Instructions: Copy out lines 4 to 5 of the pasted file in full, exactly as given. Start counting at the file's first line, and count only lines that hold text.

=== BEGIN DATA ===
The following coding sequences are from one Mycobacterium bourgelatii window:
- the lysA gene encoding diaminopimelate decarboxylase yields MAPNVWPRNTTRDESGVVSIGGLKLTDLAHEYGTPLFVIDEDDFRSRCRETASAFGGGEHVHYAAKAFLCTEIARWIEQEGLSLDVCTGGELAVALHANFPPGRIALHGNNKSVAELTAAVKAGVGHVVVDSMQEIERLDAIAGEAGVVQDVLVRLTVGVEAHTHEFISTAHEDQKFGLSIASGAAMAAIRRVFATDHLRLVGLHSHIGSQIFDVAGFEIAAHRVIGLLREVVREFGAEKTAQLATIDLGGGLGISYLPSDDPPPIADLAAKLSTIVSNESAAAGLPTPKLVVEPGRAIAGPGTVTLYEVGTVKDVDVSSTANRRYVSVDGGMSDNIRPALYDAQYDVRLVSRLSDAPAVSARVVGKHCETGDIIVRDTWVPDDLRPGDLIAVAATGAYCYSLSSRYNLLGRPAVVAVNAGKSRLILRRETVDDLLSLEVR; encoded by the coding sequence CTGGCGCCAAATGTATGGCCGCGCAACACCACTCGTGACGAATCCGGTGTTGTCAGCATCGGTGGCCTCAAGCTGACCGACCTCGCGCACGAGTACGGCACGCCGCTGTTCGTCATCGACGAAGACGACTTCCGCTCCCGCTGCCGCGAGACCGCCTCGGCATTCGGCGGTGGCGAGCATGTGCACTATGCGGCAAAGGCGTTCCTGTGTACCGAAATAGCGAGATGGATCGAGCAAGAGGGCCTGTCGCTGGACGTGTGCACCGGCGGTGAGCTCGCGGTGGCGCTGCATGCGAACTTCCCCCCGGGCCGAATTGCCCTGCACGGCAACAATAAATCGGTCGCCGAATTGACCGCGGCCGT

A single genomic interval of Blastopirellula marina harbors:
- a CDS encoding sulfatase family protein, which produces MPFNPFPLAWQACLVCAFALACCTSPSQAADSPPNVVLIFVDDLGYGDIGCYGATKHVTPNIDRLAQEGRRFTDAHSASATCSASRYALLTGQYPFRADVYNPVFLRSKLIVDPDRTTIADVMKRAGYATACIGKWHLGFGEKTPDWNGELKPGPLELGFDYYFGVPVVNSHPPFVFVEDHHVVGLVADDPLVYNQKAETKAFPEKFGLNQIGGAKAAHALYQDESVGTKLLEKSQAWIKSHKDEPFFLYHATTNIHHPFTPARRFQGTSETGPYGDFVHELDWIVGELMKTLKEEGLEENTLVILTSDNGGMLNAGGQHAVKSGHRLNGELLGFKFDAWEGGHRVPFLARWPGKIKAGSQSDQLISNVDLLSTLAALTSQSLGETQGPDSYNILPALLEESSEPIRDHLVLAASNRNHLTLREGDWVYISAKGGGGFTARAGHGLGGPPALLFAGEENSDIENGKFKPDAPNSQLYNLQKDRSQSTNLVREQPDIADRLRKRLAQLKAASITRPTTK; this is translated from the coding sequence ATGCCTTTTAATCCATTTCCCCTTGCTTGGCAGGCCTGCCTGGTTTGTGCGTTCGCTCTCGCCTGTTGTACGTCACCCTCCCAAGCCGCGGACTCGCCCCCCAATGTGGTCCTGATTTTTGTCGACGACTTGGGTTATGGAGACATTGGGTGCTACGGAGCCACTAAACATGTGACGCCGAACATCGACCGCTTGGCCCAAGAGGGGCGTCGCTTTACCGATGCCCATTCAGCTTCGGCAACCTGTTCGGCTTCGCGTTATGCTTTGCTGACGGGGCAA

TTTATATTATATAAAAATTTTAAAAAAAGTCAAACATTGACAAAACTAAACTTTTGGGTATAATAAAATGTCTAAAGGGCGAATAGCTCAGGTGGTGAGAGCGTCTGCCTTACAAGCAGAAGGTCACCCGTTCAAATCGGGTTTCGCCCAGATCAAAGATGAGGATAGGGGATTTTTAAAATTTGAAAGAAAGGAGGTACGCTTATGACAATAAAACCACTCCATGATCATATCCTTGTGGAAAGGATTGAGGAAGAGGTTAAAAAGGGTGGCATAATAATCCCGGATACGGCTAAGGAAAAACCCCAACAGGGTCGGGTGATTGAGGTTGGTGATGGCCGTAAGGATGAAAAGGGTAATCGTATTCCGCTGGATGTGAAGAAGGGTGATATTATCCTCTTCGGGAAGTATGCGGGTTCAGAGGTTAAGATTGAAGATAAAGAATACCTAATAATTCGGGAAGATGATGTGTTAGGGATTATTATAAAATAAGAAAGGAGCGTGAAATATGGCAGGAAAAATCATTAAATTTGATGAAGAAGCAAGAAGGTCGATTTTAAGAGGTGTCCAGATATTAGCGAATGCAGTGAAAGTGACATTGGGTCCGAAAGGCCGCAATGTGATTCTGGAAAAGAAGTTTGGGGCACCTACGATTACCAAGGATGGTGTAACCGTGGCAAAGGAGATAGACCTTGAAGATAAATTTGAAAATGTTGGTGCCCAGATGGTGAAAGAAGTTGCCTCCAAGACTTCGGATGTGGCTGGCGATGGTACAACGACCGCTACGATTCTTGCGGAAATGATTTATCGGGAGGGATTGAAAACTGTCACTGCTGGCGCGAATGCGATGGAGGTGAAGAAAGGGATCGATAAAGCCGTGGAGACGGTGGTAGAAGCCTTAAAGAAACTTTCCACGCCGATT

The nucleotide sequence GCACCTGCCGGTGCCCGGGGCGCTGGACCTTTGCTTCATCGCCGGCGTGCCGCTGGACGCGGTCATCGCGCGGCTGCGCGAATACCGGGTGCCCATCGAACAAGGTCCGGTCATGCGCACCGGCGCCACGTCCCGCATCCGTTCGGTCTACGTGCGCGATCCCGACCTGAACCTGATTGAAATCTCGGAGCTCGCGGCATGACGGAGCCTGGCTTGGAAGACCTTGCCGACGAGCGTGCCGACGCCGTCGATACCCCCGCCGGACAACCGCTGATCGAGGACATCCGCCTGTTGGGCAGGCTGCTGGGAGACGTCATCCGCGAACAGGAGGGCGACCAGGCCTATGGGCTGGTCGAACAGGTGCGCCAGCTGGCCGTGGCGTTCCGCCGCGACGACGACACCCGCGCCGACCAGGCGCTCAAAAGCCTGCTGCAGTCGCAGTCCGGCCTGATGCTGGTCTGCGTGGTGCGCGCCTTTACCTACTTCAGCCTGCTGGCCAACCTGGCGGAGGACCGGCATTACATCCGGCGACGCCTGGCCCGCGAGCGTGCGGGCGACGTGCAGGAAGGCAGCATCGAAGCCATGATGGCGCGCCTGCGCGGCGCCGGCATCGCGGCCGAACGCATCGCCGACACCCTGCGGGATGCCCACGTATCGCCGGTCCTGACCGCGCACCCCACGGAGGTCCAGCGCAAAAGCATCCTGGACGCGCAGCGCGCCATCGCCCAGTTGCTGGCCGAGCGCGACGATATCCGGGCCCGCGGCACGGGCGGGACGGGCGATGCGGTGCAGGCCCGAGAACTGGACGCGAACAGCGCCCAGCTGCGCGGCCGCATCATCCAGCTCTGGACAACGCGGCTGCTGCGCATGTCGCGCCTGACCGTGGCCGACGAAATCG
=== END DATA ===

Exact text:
- a CDS encoding sulfatase family protein, which produces MPFNPFPLAWQACLVCAFALACCTSPSQAADSPPNVVLIFVDDLGYGDIGCYGATKHVTPNIDRLAQEGRRFTDAHSASATCSASRYALLTGQYPFRADVYNPVFLRSKLIVDPDRTTIADVMKRAGYATACIGKWHLGFGEKTPDWNGELKPGPLELGFDYYFGVPVVNSHPPFVFVEDHHVVGLVADDPLVYNQKAETKAFPEKFGLNQIGGAKAAHALYQDESVGTKLLEKSQAWIKSHKDEPFFLYHATTNIHHPFTPARRFQGTSETGPYGDFVHELDWIVGELMKTLKEEGLEENTLVILTSDNGGMLNAGGQHAVKSGHRLNGELLGFKFDAWEGGHRVPFLARWPGKIKAGSQSDQLISNVDLLSTLAALTSQSLGETQGPDSYNILPALLEESSEPIRDHLVLAASNRNHLTLREGDWVYISAKGGGGFTARAGHGLGGPPALLFAGEENSDIENGKFKPDAPNSQLYNLQKDRSQSTNLVREQPDIADRLRKRLAQLKAASITRPTTK; this is translated from the coding sequence ATGCCTTTTAATCCATTTCCCCTTGCTTGGCAGGCCTGCCTGGTTTGTGCGTTCGCTCTCGCCTGTTGTACGTCACCCTCCCAAGCCGCGGACTCGCCCCCCAATGTGGTCCTGATTTTTGTCGACGACTTGGGTTATGGAGACATTGGGTGCTACGGAGCCACTAAACATGTGACGCCGAACATCGACCGCTTGGCCCAAGAGGGGCGTCGCTTTACCGATGCCCATTCAGCTTCGGCAACCTGTTCGGCTTCGCGTTATGCTTTGCTGACGGGGCAA

TTTATATTATATAAAAATTTTAAAAAAAGTCAAACATTGACAAAACTAAACTTTTGGGTATAATAAAATGTCTAAAGGGCGAATAGCTCAGGTGGTGAGAGCGTCTGCCTTACAAGCAGAAGGTCACCCGTTCAAATCGGGTTTCGCCCAGATCAAAGATGAGGATAGGGGATTTTTAAAATTTGAAAGAAAGGAGGTACGCTTATGACAATAAAACCACTCCATGATCATATCCTTGTGGAAAGGATTGAGGAAGAGGTTAAAAAGGGTGGCATAATAATCCCGGATACGGCTAAGGAAAAACCCCAACAGGGTCGGGTGATTGAGGTTGGTGATGGCCGTAAGGATGAAAAGGGTAATCGTATTCCGCTGGATGTGAAGAAGGGTGATATTATCCTCTTCGGGAAGTATGCGGGTTCAGAGGTTAAGATTGAAGATAAAGAATACCTAATAATTCGGGAAGATGATGTGTTAGGGATTATTATAAAATAAGAAAGGAGCGTGAAATATGGCAGGAAAAATCATTAAATTTGATGAAGAAGCAAGAAGGTCGATTTTAAGAGGTGTCCAGATATTAGCGAATGCAGTGAAAGTGACATTGGGTCCGAAAGGCCGCAATGTGATTCTGGAAAAGAAGTTTGGGGCACCTACGATTACCAAGGATGGTGTAACCGTGGCAAAGGAGATAGACCTTGAAGATAAATTTGAAAATGTTGGTGCCCAGATGGTGAAAGAAGTTGCCTCCAAGACTTCGGATGTGGCTGGCGATGGTACAACGACCGCTACGATTCTTGCGGAAATGATTTATCGGGAGGGATTGAAAACTGTCACTGCTGGCGCGAATGCGATGGAGGTGAAGAAAGGGATCGATAAAGCCGTGGAGACGGTGGTAGAAGCCTTAAAGAAACTTTCCACGCCGATT